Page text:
Question: What exactly is charcoal water good for? Before doing our research and interviewing nutritionist Kimberly Snyder for this article, we anticipated reporting on health benefits of charcoal water (made with activated charcoal) such as absorbing excess medications like excess Aspirin, helping to reduce cholesterol, and relieving digestive issues. But Snyder, who is the author of multiple books on the topic of detox, cautions to be mindful of activated charcoal intake. She shares, “There is no long-term research around how much is okay to consume daily, weekly, or even monthly.”
When we asked another trusted nutritionist, Dara Godfrey, what the benefits of charcoal water are, she also responded that she’s not the biggest fan of charcoal. Why? Yet certified culinary nutritionist and holistic health coach Neda Varbanova of Healthy With Nedi tells Brydie that some of charcoal’s health benefits include detoxifying the body, relieving gas and bloating, whitening teeth, and treating alcohol poisoning in emergency situations.
What gives the polarizing responses? Well, for one, the “benefits” of activated charcoal (like absorbing excess medications) isn’t always a good thing. For example, if someone takes medication daily, consuming activated charcoal could prevent the drug from being absorbed from the gut into the bloodstream.
Snyder emphasizes, “It is extremely important to know that you should NEVER take activated charcoal with other medications administered orally (i.e., via the mouth). Think about it,” she says. “As activated charcoal absorbs substances in the stomach and intestines, it will also absorb the chemicals in the medication and therefore decrease the effectiveness of the medication.”
Ahead, we take a look at the supposed health benefits of activated charcoal and investigate which ones are supported and which ones lack any evidence.
Claim: It Relieves Gas and Nausea
Snyder says that charcoal water can help with gas and nausea, but as Thomas Pirelli, Ph.D., taught her, “there is a lack of scientific evidence to support the claims that activated charcoal helps reduce intestinal gases, indigestion, and diarrhea,” she states.
“Because of the lack of enough studies, this brings up questions as to what it does to the microbiome and glut flora.” She explains, “There is wonderful bacteria in the gut, and if it captures general toxins, it might also take nutrients with it.”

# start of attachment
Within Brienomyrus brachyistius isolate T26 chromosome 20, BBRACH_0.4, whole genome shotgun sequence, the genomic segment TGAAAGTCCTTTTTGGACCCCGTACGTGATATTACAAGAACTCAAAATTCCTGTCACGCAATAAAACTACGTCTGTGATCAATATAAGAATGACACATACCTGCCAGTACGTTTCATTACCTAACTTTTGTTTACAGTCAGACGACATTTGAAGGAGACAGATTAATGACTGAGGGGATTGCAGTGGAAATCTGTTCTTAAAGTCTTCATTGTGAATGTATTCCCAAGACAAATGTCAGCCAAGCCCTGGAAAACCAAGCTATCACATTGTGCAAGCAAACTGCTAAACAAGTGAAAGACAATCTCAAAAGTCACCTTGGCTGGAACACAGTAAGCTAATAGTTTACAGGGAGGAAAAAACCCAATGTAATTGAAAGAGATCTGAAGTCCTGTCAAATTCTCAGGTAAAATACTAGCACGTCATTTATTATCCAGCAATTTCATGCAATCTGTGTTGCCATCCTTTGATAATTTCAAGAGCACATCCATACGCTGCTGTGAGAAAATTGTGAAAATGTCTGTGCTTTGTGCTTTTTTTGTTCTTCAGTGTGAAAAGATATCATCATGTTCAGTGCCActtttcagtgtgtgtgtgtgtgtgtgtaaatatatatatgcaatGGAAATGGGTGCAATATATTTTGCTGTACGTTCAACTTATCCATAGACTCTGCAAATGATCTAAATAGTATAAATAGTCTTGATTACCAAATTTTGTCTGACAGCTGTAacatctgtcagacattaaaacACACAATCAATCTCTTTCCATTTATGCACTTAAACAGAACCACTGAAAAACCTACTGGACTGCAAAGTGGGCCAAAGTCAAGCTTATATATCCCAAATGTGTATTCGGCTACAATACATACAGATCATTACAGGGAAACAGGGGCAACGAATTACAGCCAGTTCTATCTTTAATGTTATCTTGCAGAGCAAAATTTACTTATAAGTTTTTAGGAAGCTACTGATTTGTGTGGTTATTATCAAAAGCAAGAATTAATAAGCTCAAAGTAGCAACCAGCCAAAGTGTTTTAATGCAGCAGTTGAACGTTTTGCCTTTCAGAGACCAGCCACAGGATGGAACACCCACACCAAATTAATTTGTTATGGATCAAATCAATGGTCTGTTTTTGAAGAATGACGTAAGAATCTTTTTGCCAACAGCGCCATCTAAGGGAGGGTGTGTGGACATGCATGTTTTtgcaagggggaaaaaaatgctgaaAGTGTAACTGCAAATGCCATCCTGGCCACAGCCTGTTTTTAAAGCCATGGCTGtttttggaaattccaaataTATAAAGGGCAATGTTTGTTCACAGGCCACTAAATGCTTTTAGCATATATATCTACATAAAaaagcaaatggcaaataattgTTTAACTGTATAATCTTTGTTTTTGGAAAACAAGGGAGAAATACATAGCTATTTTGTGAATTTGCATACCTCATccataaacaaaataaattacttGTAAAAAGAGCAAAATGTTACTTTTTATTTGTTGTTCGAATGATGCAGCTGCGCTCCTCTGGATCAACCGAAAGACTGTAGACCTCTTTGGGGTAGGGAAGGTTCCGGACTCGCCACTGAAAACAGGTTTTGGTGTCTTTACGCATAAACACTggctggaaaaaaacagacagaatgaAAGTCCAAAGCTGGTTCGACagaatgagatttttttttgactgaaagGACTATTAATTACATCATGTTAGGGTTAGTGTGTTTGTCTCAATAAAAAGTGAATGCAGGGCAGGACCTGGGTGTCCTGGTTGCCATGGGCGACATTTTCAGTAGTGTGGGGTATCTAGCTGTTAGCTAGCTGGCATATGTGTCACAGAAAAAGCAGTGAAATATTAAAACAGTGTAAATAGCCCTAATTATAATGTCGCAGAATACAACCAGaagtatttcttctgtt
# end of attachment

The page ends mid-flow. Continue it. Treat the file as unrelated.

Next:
Claim: It Removes Excess Various Medications
According to a recent review of research, “There is evidence to suggest that activated charcoal is helpful in removing excess aspirin, antidepressant medications, antiarrhythmic medications, and theophylline from the body if taken within the first two hours of a poisoning or overdose incident,” shares Snyder.
Claim: It Detoxifies the Body
“While it is just now making a comeback, activated charcoal has been used for health purposes since the time of the ancient Egyptians,” Varbanova says. Based on two separate studies, she says, “[Activated charcoal was] used medically for treating some instances of poisoning, activated charcoal relieves toxins from both the digestive and urinary tracts.”
Claim: It Lowers Cholesterol
Snyder shares that there is no conclusive evidence to suggest that activated charcoal has any effect on lowering cholesterol for most people. This stance is in agreement with another article, which states to not consume activated charcoal routinely as part of your daily health plan.
Claim: It Whitens Your Teeth
We have to admit the answer to this one surprised us. According to Mouth Healthy by the American Dental Association, the claim that charcoal can help whiten teeth is fiction. In fact, it writes, “Using materials that are too abrasive on your teeth can actually make them look more yellow. Enamel is what you’re looking to whiten, but if you’re using a scrub that is too rough, you can actually wear it away. When that happens, the next layer of your tooth can become exposed—a softer, yellow tissue called dentin.”